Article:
Infrared is a line-of-sight wireless technology that uses a beam of invisible light to transmit information. This means that the infrared ports of both devices must be somewhat aimed at each other for a connection to succeed.
Infrared is the same technology used in most remote controls for home A/V gear such as TVs. Some smartphones are capable of controlling home A/V gear via infrared. Software that mimics a universal remote control is required, which may be included, or may need to be purchased from a third party and downloaded to the phone.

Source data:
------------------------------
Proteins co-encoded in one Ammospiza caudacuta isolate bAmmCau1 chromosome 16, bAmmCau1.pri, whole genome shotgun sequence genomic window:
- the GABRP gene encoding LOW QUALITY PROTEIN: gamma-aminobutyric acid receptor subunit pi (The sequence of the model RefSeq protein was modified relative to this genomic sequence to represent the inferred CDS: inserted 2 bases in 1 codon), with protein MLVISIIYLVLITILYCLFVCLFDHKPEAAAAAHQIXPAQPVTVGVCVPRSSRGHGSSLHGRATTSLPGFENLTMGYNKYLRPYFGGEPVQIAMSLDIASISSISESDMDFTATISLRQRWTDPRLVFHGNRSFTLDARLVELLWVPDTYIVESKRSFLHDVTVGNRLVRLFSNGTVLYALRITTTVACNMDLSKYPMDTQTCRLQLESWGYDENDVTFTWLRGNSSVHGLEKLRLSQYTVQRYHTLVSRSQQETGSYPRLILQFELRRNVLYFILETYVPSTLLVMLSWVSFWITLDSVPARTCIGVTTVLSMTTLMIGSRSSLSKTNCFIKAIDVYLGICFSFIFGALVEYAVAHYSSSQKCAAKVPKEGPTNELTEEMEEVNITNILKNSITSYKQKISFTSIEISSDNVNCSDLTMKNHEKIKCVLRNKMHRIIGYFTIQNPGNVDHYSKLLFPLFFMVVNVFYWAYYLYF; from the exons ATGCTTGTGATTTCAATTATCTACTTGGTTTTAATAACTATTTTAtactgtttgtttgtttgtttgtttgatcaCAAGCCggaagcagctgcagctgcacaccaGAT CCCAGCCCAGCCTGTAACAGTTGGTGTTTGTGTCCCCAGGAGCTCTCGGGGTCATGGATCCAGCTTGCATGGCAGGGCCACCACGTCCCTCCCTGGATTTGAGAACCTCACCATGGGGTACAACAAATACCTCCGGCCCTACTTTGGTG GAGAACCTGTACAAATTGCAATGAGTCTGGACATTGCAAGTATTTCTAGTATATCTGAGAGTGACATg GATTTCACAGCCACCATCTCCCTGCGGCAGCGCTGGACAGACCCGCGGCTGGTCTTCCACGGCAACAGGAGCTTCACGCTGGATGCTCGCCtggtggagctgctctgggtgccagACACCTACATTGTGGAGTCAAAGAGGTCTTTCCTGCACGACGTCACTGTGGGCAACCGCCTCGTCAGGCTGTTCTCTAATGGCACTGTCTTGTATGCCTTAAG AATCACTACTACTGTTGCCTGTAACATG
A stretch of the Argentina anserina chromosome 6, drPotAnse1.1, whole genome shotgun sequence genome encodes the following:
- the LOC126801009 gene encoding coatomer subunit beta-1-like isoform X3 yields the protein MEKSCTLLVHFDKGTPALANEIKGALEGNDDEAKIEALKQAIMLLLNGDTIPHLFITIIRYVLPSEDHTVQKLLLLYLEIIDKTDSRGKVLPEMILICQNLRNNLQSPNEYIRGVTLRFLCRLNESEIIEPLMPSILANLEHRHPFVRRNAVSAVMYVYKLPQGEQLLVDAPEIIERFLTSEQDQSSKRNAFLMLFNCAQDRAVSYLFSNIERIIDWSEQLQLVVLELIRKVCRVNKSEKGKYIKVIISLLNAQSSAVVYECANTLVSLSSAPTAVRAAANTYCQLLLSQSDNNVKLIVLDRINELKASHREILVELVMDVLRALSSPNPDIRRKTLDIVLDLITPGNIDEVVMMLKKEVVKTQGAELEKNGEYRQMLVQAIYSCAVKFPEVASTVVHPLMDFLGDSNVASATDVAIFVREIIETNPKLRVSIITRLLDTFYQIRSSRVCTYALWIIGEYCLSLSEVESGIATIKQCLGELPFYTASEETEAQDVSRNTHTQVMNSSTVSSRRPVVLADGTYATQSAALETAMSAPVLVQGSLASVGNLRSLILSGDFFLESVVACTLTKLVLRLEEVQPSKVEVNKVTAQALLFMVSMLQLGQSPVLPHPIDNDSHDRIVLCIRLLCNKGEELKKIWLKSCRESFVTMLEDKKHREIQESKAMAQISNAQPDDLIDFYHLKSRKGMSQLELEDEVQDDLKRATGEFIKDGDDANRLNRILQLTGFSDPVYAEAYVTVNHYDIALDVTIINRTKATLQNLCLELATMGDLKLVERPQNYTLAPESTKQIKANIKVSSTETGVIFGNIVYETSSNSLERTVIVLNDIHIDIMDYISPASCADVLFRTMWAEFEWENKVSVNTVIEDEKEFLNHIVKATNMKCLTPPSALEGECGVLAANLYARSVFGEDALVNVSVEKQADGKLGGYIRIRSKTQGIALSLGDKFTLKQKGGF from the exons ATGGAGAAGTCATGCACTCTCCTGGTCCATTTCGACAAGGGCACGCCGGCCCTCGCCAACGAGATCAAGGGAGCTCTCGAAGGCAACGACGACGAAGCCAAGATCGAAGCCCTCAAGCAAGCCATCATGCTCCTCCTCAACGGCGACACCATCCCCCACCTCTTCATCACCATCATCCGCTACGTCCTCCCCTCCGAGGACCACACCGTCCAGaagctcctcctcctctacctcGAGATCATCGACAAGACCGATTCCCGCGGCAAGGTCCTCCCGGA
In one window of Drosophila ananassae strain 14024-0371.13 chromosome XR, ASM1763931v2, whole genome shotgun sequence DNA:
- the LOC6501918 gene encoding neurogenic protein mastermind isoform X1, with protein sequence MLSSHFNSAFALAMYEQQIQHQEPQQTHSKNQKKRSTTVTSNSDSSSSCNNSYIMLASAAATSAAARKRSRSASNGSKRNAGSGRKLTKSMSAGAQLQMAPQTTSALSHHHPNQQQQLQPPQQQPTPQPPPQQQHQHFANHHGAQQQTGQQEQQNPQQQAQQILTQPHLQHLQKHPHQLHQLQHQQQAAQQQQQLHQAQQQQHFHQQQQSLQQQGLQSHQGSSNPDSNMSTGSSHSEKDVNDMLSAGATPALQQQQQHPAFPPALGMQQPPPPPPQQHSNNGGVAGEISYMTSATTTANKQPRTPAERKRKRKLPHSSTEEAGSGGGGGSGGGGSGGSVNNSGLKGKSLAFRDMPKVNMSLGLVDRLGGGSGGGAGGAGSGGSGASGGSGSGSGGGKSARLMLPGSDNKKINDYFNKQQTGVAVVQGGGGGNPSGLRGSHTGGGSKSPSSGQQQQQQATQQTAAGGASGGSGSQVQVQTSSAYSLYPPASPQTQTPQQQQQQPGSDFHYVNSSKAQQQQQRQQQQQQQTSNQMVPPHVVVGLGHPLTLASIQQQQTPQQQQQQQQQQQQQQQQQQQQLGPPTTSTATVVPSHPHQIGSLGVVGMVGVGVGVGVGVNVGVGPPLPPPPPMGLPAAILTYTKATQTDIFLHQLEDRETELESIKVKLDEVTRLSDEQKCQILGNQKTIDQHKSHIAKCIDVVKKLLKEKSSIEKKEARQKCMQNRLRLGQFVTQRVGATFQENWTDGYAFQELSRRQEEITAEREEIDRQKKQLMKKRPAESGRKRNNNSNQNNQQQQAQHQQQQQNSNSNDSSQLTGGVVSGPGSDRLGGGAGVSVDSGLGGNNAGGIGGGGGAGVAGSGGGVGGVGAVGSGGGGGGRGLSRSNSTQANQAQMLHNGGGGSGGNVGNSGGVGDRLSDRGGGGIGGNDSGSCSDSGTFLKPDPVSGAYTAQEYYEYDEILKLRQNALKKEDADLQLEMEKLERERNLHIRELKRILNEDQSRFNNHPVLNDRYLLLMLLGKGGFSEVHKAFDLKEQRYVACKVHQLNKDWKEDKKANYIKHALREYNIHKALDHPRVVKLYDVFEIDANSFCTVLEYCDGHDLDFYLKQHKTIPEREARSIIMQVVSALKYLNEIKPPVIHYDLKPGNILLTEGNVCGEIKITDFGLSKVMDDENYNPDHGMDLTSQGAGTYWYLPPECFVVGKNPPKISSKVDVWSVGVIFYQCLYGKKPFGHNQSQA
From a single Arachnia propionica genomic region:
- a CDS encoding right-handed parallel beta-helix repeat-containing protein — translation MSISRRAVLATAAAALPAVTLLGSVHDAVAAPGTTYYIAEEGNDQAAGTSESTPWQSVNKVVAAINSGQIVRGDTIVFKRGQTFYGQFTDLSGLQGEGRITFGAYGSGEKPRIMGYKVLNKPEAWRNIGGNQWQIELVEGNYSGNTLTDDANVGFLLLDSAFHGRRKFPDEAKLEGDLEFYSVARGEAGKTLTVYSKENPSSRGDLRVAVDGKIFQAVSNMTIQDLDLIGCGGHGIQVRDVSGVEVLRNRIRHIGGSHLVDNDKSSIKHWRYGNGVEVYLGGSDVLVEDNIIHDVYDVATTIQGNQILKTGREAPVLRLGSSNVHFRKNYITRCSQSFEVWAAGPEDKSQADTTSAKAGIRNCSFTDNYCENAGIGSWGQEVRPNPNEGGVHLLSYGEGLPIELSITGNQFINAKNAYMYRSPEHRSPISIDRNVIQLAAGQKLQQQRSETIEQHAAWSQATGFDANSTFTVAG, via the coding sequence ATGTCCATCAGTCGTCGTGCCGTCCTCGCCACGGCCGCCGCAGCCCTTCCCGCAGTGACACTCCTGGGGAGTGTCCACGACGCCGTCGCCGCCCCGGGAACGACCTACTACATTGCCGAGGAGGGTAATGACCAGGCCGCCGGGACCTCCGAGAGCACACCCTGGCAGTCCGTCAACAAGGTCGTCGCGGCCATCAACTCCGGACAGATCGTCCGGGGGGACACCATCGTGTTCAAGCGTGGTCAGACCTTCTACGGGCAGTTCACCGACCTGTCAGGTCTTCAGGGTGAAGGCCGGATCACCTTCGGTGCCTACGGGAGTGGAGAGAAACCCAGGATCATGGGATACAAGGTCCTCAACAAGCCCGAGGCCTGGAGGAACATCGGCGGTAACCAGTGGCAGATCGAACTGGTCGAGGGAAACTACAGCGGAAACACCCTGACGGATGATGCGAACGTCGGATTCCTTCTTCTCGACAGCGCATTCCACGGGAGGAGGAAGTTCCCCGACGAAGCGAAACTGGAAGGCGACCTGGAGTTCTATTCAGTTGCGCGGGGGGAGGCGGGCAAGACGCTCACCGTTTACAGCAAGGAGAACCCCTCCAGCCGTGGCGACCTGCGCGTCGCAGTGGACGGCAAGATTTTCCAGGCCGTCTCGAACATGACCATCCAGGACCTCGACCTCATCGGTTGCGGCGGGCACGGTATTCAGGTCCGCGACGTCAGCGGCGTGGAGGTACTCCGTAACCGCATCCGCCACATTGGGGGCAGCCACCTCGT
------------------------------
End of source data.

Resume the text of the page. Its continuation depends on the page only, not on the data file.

In early smartphones, from 2001 to 2007, infrared was also used for two-way exchange of data between phones, or between phones and computers. The main standard for this was IrDA.
This functionality was then replaced by Bluetooth, which uses radio waves instead of light. Bluetooth is faster, more reliable, and more versatile than IrDA.